Cleveland starred as host of the draft, except for some less-than-ideal weather Thursday and Friday.

“I think it’s appropriate to start with a big thank you to the city of Cleveland and every one of the fans here,” Commissioner Roger Goodell said Saturday to kick off Day 3. “Over the first two days of the draft, 90,000 people attending this draft, the largest event since the pandemic started. Congratulations and thank you. And judging by that crowd out there, we expect to go over 150,000. Looks to me like it’s going to be pretty easy to do. So thank you, guys.”

Attendance was limited due to the pandemic, and Browns owner Dee Haslam said early in the week she’s hopeful the NFL will bring back the draft soon. Goodell seemed to be on the same page.

“We look forward to coming back,” he said at an event Friday.


University of Georgia safety Richard LeCounte III almost didn’t survive to become pick No. 169 in the fifth round. He suffered a concussion, a foot fracture and a shoulder injury in a traffic accident Oct. 31 after a game.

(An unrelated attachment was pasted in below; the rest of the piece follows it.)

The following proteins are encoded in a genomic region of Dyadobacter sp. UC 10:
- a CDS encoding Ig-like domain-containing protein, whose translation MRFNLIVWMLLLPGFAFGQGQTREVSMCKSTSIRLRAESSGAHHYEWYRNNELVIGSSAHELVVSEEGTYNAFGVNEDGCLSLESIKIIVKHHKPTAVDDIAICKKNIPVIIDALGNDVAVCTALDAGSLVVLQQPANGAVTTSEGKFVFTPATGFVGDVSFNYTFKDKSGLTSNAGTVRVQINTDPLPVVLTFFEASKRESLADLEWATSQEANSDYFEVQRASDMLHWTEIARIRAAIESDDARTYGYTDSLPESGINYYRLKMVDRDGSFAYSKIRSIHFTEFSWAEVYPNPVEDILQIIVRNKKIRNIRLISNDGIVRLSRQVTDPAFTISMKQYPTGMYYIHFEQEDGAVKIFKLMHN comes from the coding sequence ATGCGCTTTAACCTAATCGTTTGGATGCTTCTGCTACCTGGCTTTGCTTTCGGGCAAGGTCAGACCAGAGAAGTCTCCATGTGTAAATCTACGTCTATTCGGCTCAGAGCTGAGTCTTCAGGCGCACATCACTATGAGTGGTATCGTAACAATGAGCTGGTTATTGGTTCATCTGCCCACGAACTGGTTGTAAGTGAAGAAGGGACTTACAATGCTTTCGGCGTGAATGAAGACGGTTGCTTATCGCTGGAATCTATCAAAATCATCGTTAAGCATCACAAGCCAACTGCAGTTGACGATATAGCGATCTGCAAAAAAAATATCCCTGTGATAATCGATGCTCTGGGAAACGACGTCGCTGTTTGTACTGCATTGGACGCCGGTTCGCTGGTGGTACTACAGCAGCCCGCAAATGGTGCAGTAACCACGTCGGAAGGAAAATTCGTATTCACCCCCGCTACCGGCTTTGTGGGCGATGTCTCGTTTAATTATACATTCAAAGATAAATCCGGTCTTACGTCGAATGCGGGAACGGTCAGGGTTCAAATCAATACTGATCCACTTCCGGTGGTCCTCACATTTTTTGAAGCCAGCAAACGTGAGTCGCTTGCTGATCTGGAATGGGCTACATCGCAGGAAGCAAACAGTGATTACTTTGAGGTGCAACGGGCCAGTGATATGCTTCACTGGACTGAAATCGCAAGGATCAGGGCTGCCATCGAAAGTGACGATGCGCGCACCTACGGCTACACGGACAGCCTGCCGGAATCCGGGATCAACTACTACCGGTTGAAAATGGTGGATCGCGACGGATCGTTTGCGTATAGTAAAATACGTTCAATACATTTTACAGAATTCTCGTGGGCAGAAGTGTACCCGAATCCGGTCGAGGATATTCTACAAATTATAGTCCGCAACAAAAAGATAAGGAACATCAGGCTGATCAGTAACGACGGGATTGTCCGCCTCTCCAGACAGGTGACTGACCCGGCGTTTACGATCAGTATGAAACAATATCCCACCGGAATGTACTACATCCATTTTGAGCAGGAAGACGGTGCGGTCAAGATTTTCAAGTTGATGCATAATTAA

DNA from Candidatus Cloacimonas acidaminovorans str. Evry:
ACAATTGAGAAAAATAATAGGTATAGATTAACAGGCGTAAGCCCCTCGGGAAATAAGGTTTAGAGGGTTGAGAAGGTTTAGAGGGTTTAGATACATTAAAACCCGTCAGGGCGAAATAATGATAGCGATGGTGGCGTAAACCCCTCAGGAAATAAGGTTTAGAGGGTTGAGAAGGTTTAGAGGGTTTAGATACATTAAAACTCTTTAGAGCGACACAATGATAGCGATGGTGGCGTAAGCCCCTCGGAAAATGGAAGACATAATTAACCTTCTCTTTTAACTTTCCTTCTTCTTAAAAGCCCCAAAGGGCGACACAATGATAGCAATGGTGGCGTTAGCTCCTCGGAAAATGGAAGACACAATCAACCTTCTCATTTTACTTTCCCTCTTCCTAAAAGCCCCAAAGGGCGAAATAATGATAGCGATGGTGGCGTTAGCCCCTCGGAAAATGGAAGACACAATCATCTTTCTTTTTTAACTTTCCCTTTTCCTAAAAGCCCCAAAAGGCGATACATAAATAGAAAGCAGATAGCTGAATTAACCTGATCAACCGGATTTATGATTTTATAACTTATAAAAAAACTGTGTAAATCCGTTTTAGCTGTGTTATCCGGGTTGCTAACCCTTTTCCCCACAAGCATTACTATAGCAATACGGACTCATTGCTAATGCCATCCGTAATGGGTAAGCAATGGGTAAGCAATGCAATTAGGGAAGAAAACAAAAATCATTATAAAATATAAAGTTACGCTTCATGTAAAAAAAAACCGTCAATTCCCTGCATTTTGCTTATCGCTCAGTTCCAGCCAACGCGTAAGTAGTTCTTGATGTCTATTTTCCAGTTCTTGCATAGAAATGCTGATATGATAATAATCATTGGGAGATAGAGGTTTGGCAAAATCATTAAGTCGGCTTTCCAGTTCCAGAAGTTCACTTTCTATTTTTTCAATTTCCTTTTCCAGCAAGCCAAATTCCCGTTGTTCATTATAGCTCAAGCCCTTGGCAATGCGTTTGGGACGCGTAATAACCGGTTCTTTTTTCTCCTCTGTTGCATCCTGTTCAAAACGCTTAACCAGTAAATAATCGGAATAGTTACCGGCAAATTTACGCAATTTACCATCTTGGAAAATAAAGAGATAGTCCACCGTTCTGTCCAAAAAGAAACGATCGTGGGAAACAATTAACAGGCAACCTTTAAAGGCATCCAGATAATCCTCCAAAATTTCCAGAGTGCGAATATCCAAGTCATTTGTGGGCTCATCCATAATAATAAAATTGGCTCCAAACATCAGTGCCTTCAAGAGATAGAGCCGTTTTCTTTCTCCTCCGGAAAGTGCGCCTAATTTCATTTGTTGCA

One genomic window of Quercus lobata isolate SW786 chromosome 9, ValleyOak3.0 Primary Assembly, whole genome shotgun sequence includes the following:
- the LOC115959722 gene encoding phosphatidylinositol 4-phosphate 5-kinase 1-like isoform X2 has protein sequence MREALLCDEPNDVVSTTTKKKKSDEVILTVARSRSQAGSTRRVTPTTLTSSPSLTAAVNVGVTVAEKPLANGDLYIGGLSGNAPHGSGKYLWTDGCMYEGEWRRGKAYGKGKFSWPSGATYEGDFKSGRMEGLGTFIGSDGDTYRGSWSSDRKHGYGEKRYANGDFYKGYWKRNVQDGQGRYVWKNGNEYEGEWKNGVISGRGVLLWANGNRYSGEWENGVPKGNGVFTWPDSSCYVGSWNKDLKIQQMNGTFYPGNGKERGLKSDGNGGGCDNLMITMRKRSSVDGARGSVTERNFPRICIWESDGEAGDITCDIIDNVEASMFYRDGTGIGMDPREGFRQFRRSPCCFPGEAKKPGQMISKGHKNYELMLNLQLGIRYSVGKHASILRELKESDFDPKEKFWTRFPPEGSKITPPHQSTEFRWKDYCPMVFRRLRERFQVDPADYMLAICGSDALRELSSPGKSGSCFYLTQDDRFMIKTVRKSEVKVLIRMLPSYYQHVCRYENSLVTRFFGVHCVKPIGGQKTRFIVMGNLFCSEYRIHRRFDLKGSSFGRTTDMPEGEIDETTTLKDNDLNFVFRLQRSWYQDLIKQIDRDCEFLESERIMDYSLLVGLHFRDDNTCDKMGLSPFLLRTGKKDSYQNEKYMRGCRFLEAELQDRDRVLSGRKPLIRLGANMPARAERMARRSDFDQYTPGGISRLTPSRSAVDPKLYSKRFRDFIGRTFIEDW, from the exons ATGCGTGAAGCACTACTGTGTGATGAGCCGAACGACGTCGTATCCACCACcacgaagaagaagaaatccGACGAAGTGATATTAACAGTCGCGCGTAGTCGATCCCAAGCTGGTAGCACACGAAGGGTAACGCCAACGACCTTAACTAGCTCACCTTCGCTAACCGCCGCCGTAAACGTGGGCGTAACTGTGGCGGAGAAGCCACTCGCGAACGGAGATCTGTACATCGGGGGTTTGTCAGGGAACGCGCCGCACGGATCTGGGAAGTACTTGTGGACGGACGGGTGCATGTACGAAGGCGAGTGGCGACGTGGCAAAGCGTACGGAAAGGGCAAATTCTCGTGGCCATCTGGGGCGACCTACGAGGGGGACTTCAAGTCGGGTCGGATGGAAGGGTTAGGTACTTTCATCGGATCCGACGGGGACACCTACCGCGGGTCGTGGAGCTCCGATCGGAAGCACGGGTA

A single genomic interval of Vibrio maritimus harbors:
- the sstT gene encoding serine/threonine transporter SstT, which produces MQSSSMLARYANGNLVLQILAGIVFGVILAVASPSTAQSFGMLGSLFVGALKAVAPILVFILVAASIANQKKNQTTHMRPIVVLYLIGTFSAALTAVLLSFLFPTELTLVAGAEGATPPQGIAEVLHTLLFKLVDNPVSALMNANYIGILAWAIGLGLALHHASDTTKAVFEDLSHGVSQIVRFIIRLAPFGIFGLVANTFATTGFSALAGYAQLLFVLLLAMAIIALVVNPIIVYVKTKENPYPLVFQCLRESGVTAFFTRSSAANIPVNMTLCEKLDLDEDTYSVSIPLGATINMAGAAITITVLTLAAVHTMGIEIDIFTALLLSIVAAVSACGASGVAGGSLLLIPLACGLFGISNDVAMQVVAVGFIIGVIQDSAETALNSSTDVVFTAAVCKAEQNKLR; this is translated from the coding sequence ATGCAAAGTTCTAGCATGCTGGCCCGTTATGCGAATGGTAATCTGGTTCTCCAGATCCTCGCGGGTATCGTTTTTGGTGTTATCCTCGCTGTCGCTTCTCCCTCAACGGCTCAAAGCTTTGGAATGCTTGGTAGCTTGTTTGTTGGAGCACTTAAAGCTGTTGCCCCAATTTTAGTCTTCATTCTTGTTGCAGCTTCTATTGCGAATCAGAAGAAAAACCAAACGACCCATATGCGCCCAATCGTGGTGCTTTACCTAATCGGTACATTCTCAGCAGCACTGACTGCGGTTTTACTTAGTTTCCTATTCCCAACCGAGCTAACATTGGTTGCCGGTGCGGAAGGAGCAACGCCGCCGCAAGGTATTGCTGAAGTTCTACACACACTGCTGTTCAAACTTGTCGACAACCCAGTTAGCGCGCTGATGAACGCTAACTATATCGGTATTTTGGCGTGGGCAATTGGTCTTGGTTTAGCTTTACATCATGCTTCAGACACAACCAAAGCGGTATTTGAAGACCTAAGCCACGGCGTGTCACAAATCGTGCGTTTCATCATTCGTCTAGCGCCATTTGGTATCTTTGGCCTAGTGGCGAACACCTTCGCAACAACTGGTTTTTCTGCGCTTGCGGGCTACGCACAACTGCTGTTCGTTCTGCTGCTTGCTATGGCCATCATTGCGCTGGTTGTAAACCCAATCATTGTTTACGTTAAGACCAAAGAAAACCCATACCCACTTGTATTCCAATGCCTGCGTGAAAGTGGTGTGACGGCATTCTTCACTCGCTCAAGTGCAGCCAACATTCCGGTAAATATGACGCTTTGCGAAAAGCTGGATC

He was riding an off-road motorcycle, tried to avoid a car, slid and hit two cars, according to police. He spent two days in intensive care, his mom told the Atlanta Journal-Constitution, and missed the last five games.

LeCounte (5-10 1/2, 196) said he struggled to handle things mentally, especially not being able to play. He said he was only 90 percent at the pro day March 17, when he ran a 4.76-second 40-yard dash, but is fully recovered.

“I did not do as well as I thought I would do at my pro day, but I was getting back in my groove,” he said. “Now I know I am fully back in my groove, and I am ready to work.”

He was productive in 44 games at Georgia, totaling 176 tackles, eight interceptions, 18 passes defensed, four forced fumbles and 6.5 tackles for loss.


The personnel staff referred to many of the selections Saturday as versatile. UCLA’s Demetric Felton embodies the description.